And an AV system can be modified later into a true PR system. Once people have got used to the idea of preference voting, perhaps expanding the size of constituencies (so that it becomes STV) or adding top-up members (so that it becomes AV+) would seem like less of a leap into the unknown.
The next five years, or however long this coalition lasts, are going to be grim for the country, though. I haven’t forgotten the 1980s. And I went to Cambridge, and I met a lot of people like that Cameron chap, and I know how obnoxious they are when they aren’t trying to sound nice.
I find that taking part in a demonstration is not compatible with photography. This is the only usable still photo I got. I made a little video, too, where you can hear the shouting.
I’m off to London this afternoon to join in the shouting outside the Lib Dem meeting. Meanwhile I have set up a Facebook group in an attempt to get a critical mass of supporters for a protest event here in Cambridge. There are events being organized for this coming Saturday (the 15th) in several other places, so I hope we might manage one here, too.
This is the moment electoral reformers have been waiting for—a once-in-a-lifetime opportunity. I feel inclined to do something active. I’d have been in London yesterday outside the Lib Dem meeting, shouting, if I hadn’t had a work commitment. I know that a lot of people here in Cambridge feel as I do on the electoral reform question. Can we get ourselves together and do something locally, in the way of a public meeting, rally or demonstration?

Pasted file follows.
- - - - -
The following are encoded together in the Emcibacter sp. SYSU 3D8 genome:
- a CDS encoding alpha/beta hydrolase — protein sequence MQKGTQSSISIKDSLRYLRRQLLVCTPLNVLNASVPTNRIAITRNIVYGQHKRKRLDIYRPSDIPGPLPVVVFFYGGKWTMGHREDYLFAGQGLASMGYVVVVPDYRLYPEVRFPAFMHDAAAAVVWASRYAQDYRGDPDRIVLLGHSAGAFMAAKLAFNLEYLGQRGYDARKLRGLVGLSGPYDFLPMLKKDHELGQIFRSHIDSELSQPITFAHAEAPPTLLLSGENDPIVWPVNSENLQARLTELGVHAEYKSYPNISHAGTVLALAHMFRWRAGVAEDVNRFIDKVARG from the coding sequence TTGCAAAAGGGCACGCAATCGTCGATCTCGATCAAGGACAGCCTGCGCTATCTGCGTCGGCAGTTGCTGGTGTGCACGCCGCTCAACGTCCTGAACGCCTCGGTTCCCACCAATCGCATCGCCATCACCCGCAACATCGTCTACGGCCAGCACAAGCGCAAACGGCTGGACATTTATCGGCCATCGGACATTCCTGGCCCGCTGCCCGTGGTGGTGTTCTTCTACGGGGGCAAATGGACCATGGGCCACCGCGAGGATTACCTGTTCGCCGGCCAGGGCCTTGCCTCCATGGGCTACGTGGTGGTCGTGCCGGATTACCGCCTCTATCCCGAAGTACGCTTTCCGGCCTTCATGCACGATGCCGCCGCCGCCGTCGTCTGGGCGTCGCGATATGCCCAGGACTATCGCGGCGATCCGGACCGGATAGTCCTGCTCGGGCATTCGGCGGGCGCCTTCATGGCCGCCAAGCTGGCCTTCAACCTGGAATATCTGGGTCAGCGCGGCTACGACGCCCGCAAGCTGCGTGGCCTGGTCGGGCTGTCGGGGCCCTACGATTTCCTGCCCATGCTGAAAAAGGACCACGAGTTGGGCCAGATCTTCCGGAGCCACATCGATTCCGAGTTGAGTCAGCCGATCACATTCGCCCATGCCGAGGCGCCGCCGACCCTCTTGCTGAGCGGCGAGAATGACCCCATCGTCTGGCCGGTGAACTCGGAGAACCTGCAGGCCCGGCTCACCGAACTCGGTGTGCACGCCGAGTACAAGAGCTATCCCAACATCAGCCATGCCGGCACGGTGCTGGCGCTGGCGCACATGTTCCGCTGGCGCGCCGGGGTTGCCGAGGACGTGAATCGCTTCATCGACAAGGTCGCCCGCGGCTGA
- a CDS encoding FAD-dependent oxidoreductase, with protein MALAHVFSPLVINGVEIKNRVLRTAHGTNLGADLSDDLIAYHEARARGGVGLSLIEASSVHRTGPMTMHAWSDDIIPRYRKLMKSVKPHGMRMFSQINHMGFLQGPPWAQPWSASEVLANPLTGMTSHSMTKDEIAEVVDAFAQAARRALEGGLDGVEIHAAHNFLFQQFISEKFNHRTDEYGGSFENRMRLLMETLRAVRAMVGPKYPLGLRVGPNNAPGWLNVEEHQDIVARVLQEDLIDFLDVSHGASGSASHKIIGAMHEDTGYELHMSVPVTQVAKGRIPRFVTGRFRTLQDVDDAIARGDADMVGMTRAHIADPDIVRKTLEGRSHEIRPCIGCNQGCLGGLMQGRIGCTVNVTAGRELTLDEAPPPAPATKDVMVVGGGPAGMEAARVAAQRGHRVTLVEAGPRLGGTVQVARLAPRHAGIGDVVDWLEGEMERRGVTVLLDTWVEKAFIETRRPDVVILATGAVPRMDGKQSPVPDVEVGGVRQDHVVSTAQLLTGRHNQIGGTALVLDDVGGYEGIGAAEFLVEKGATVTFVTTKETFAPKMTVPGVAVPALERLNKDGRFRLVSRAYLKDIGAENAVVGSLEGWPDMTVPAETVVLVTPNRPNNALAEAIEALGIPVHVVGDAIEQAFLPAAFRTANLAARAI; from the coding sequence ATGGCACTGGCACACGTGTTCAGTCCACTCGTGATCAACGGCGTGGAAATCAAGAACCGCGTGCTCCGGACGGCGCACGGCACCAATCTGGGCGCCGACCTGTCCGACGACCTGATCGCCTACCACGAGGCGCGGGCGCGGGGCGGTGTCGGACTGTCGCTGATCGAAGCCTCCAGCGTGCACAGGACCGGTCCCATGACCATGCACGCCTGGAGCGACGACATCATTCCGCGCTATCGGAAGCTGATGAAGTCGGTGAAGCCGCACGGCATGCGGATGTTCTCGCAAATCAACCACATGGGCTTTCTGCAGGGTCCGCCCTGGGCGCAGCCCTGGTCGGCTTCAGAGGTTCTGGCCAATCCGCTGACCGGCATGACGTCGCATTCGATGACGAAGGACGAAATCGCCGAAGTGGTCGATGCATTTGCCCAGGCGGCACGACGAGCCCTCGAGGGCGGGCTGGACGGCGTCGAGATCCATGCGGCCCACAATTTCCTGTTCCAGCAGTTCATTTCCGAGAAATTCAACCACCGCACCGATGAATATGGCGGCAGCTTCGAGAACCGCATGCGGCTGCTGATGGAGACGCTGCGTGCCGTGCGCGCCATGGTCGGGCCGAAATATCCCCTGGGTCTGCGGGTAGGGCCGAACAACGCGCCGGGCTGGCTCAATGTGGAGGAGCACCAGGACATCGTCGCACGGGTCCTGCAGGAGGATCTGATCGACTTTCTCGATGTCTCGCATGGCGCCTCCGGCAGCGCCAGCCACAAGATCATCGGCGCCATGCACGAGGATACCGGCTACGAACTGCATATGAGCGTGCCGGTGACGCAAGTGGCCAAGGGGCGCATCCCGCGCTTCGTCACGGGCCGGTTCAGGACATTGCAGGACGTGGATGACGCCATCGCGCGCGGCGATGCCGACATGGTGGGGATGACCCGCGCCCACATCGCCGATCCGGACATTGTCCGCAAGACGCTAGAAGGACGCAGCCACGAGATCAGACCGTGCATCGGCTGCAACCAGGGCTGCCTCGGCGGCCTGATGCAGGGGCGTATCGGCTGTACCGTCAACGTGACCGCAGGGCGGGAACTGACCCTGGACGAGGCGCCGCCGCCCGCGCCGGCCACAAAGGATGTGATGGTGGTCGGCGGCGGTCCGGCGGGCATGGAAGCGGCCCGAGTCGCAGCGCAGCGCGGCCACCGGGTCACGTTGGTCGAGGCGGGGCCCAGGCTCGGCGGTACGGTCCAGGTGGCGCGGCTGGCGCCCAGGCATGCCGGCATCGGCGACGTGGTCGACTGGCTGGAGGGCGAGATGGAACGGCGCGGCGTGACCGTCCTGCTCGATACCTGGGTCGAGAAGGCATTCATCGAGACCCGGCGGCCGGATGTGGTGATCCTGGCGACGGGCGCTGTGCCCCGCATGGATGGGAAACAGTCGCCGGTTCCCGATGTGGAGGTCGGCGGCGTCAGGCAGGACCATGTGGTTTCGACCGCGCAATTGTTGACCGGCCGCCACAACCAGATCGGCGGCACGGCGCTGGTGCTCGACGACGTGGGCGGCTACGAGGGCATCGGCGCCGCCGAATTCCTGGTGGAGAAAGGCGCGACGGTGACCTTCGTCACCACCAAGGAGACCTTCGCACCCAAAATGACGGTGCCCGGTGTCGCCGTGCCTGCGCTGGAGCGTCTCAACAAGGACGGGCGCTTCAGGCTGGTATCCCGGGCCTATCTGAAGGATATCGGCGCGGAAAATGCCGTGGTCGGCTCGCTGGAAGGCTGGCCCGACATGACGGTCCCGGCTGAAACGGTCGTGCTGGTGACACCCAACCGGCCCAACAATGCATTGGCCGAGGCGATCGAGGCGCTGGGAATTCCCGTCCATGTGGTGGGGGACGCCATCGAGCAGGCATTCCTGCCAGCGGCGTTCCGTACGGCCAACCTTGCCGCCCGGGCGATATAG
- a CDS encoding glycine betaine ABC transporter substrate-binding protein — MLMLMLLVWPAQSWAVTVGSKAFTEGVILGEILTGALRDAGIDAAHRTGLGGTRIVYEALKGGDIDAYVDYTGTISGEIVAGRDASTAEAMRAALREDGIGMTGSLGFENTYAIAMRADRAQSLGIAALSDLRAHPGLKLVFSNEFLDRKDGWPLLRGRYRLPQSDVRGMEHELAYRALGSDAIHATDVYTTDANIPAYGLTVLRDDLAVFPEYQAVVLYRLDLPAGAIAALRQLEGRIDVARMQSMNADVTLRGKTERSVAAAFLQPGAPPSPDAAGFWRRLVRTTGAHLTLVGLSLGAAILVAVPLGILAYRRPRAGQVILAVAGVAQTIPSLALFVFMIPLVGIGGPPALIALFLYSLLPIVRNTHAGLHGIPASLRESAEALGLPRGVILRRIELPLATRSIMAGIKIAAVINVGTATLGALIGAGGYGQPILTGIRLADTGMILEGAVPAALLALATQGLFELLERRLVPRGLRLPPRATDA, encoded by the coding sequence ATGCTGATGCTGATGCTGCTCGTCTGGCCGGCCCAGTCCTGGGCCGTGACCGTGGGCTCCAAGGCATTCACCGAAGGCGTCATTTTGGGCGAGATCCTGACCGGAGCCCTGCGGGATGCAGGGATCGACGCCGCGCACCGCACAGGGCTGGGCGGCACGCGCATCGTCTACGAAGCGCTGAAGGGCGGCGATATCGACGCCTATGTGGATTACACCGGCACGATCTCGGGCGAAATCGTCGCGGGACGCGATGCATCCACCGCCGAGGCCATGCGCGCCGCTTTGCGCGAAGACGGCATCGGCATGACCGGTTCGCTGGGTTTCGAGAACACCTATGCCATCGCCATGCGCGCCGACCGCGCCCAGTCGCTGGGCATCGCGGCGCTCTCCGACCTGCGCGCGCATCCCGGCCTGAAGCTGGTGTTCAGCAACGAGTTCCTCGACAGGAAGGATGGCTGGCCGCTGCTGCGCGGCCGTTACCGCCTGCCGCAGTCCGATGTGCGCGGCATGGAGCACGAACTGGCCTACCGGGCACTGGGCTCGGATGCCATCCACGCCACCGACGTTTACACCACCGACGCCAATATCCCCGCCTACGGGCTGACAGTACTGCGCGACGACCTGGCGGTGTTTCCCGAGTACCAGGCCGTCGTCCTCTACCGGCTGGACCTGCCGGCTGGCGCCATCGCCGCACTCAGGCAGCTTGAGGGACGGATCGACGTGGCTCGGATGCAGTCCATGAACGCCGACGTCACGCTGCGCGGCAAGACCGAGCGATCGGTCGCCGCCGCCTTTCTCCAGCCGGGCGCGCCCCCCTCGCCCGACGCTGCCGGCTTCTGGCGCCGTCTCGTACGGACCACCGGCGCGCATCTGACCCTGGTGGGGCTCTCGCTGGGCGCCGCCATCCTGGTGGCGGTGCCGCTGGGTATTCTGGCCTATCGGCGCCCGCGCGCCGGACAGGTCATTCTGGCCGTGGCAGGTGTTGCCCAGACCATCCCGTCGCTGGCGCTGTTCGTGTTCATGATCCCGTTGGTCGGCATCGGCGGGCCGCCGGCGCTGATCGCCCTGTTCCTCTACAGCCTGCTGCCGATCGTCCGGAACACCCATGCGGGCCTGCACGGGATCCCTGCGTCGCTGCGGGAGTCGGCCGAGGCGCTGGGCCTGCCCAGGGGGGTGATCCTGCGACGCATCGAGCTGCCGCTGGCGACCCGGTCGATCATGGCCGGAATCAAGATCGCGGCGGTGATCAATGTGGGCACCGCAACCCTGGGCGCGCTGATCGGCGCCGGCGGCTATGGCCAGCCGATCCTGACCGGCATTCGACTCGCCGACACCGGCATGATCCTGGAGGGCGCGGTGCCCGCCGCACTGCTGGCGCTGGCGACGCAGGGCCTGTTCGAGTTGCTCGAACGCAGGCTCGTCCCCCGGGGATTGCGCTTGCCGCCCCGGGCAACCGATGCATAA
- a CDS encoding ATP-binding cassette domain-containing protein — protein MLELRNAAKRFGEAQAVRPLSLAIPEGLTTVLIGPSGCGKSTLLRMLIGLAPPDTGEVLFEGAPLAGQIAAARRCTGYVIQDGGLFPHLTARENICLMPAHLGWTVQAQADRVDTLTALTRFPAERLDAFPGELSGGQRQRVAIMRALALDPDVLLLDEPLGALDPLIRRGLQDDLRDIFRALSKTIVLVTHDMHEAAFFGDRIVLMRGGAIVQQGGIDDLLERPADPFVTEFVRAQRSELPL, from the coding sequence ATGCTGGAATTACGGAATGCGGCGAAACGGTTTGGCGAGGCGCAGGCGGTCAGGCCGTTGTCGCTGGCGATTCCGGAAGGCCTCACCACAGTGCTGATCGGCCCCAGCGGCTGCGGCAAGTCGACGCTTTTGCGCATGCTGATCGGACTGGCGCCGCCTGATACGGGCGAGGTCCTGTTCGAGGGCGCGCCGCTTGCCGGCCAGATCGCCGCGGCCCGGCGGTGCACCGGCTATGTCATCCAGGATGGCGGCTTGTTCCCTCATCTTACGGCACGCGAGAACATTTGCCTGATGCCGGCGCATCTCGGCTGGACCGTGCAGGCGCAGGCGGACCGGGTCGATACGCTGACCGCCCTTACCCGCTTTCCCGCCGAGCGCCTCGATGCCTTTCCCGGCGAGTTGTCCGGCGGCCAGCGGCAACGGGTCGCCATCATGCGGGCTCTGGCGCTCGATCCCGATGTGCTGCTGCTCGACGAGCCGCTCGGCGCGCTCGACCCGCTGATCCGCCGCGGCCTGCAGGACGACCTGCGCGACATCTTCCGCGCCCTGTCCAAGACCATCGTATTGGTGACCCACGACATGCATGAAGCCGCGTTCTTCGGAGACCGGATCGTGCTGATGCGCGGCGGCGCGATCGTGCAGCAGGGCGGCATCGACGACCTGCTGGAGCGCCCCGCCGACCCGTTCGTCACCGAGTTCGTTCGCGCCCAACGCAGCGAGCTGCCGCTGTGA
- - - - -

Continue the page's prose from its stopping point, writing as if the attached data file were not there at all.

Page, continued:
I think it is important to remind the Lib Dems that a lot of their support came from anti-Tory tactical voters who will be outraged if they sacrifice this chance in order to make a deal. The long-term health of the country will be best served by their insisting on a referendum now.
For a statement of the main arguments for PR as I see them, see a piece I wrote some time ago in a quieter moment.
In Hull on Friday for the funeral of my lovable though sometimes difficult aunt, who was keen on poetry, and particularly on the local product. Which set a recurring theme for the day, starting with one cousin’s reading at the crematorium,
The trees are coming into leaf
Like something almost being said …
and ending, after many hours of revisiting family history and several bottles of good red wine, with a spontaneous rousing chorus of
Man hands on misery to man.
It deepens like a coastal shelf.
Get out as early as you can,
And don’t have any kids yourself.
Not that it was a morbid day. There were spring flowers everywhere and we basked in spring sunshine, and there was a new baby to admire. And a great deal that was very good to celebrate in the family history, too.
Last year is dead, they seem to say,
Begin afresh, afresh, afresh.
I’m very glad I went. I don’t see my cousins often, but they are important to me, and it’s lovely to see the next generations of their families flourishing (so far nobody other than me has actually followed Larkin’s advice on the question of reproduction). The whole day formed a fitting send-off for a vivid, complicated and often wonderfully entertaining aunt. A hangover the next morning seemed a small price to pay.